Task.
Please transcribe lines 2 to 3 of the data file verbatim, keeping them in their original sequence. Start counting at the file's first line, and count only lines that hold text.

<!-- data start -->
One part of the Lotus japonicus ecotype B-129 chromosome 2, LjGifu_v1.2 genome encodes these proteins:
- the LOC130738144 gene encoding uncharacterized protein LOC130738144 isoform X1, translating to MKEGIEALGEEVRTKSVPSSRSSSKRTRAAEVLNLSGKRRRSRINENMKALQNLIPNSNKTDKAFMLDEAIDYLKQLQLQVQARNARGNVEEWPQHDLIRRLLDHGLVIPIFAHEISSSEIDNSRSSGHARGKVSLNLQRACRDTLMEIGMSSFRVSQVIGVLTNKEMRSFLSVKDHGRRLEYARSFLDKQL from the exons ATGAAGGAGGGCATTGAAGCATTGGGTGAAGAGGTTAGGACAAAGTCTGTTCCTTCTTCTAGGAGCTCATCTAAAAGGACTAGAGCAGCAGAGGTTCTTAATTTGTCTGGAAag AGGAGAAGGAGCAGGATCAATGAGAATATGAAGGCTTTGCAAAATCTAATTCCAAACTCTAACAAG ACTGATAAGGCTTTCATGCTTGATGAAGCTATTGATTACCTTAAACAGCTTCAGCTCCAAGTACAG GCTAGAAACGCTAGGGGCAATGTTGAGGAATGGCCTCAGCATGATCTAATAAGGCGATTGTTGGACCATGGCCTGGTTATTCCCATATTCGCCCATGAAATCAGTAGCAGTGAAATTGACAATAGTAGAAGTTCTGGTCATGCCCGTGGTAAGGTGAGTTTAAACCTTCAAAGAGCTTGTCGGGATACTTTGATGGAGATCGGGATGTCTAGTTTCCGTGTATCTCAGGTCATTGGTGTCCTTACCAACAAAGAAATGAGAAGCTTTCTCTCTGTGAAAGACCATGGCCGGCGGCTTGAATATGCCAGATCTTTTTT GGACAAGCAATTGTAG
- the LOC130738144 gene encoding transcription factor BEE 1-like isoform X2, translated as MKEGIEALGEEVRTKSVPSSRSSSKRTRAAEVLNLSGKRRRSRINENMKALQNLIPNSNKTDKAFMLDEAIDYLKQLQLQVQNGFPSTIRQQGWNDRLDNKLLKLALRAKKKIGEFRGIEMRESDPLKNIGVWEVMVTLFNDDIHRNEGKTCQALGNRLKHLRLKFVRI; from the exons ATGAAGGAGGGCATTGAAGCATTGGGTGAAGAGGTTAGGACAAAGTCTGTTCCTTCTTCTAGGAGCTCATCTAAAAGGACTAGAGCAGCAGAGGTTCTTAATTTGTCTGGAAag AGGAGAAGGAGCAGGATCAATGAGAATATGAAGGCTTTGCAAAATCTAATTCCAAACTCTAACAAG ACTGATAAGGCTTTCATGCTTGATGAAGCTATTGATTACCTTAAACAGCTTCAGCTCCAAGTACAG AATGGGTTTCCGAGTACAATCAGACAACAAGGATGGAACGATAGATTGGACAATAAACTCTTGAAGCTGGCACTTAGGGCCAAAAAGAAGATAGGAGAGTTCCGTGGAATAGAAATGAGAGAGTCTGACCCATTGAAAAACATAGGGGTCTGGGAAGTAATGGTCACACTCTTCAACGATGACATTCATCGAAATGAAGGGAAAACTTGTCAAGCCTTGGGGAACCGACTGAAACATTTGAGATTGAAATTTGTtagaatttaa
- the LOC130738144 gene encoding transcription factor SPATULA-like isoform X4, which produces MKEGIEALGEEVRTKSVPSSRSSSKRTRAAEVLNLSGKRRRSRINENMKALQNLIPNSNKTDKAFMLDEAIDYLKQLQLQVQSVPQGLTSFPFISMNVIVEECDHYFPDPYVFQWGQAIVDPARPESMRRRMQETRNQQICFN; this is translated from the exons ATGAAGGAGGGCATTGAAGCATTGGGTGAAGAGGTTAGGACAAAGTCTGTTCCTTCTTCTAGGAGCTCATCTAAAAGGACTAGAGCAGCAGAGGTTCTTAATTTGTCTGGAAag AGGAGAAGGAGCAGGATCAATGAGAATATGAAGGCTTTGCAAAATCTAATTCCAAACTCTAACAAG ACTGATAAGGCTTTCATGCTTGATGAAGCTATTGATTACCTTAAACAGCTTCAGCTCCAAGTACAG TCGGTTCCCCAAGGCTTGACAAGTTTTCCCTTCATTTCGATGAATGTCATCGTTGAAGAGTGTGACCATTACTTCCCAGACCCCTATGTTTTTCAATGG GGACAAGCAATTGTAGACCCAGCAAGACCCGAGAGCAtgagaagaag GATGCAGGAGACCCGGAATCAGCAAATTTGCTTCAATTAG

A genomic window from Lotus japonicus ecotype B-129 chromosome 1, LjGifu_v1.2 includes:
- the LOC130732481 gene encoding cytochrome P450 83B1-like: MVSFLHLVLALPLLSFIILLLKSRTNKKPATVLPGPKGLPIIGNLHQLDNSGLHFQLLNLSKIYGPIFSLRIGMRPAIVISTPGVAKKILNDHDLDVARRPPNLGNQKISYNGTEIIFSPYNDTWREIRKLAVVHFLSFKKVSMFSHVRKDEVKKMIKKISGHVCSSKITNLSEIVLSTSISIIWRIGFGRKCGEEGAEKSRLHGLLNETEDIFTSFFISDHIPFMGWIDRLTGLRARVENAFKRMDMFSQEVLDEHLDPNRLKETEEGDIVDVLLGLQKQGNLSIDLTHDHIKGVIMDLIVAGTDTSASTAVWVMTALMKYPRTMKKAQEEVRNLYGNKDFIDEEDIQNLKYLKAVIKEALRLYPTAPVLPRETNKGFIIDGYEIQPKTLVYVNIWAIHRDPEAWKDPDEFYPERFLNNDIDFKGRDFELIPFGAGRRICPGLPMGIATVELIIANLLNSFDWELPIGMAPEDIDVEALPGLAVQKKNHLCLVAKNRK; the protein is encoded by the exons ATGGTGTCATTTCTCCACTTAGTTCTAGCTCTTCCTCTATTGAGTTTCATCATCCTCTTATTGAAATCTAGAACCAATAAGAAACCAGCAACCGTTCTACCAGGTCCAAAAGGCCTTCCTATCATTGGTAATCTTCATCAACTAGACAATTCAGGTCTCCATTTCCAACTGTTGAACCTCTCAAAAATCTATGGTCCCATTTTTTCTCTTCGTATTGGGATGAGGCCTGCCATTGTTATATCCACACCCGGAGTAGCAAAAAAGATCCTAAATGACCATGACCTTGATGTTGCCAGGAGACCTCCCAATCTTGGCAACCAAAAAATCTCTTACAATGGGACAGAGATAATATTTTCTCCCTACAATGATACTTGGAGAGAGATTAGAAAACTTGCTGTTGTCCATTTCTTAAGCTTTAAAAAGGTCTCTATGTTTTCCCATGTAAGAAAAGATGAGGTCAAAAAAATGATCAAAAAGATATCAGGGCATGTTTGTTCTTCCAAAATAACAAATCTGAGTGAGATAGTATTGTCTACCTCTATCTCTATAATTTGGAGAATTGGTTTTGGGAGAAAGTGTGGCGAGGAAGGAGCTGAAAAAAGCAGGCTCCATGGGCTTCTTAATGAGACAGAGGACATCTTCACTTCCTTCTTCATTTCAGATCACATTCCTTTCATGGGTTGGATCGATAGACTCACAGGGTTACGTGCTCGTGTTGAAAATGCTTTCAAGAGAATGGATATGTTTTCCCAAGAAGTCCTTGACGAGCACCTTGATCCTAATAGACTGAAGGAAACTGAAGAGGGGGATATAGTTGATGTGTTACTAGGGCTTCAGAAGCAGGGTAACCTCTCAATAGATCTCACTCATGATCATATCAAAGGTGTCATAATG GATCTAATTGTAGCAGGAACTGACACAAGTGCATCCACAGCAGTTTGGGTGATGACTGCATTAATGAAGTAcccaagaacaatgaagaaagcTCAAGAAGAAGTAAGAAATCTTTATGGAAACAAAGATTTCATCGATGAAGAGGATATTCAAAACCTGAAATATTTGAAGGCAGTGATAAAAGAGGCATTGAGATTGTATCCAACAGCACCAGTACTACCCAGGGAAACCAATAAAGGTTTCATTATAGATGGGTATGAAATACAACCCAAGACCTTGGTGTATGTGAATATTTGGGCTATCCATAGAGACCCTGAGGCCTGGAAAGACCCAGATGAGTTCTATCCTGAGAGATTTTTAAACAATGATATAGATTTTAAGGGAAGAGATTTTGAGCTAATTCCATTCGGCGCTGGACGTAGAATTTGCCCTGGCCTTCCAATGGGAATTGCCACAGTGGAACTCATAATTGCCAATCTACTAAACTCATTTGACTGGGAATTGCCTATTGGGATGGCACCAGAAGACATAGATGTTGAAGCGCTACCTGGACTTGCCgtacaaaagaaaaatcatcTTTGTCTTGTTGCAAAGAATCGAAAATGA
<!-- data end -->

- the LOC130738144 gene encoding uncharacterized protein LOC130738144 isoform X1, translating to MKEGIEALGEEVRTKSVPSSRSSSKRTRAAEVLNLSGKRRRSRINENMKALQNLIPNSNKTDKAFMLDEAIDYLKQLQLQVQARNARGNVEEWPQHDLIRRLLDHGLVIPIFAHEISSSEIDNSRSSGHARGKVSLNLQRACRDTLMEIGMSSFRVSQVIGVLTNKEMRSFLSVKDHGRRLEYARSFLDKQL from the exons ATGAAGGAGGGCATTGAAGCATTGGGTGAAGAGGTTAGGACAAAGTCTGTTCCTTCTTCTAGGAGCTCATCTAAAAGGACTAGAGCAGCAGAGGTTCTTAATTTGTCTGGAAag AGGAGAAGGAGCAGGATCAATGAGAATATGAAGGCTTTGCAAAATCTAATTCCAAACTCTAACAAG ACTGATAAGGCTTTCATGCTTGATGAAGCTATTGATTACCTTAAACAGCTTCAGCTCCAAGTACAG GCTAGAAACGCTAGGGGCAATGTTGAGGAATGGCCTCAGCATGATCTAATAAGGCGATTGTTGGACCATGGCCTGGTTATTCCCATATTCGCCCATGAAATCAGTAGCAGTGAAATTGACAATAGTAGAAGTTCTGGTCATGCCCGTGGTAAGGTGAGTTTAAACCTTCAAAGAGCTTGTCGGGATACTTTGATGGAGATCGGGATGTCTAGTTTCCGTGTATCTCAGGTCATTGGTGTCCTTACCAACAAAGAAATGAGAAGCTTTCTCTCTGTGAAAGACCATGGCCGGCGGCTTGAATATGCCAGATCTTTTTT GGACAAGCAATTGTAG
- the LOC130738144 gene encoding transcription factor BEE 1-like isoform X2, translated as MKEGIEALGEEVRTKSVPSSRSSSKRTRAAEVLNLSGKRRRSRINENMKALQNLIPNSNKTDKAFMLDEAIDYLKQLQLQVQNGFPSTIRQQGWNDRLDNKLLKLALRAKKKIGEFRGIEMRESDPLKNIGVWEVMVTLFNDDIHRNEGKTCQALGNRLKHLRLKFVRI; from the exons ATGAAGGAGGGCATTGAAGCATTGGGTGAAGAGGTTAGGACAAAGTCTGTTCCTTCTTCTAGGAGCTCATCTAAAAGGACTAGAGCAGCAGAGGTTCTTAATTTGTCTGGAAag AGGAGAAGGAGCAGGATCAATGAGAATATGAAGGCTTTGCAAAATCTAATTCCAAACTCTAACAAG ACTGATAAGGCTTTCATGCTTGATGAAGCTATTGATTACCTTAAACAGCTTCAGCTCCAAGTACAG AATGGGTTTCCGAGTACAATCAGACAACAAGGATGGAACGATAGATTGGACAATAAACTCTTGAAGCTGGCACTTAGGGCCAAAAAGAAGATAGGAGAGTTCCGTGGAATAGAAATGAGAGAGTCTGACCCATTGAAAAACATAGGGGTCTGGGAAGTAATGGTCACACTCTTCAACGATGACATTCATCGAAATGAAGGGAAAACTTGTCAAGCCTTGGGGAACCGACTGAAACATTTGAGATTGAAATTTGTtagaatttaa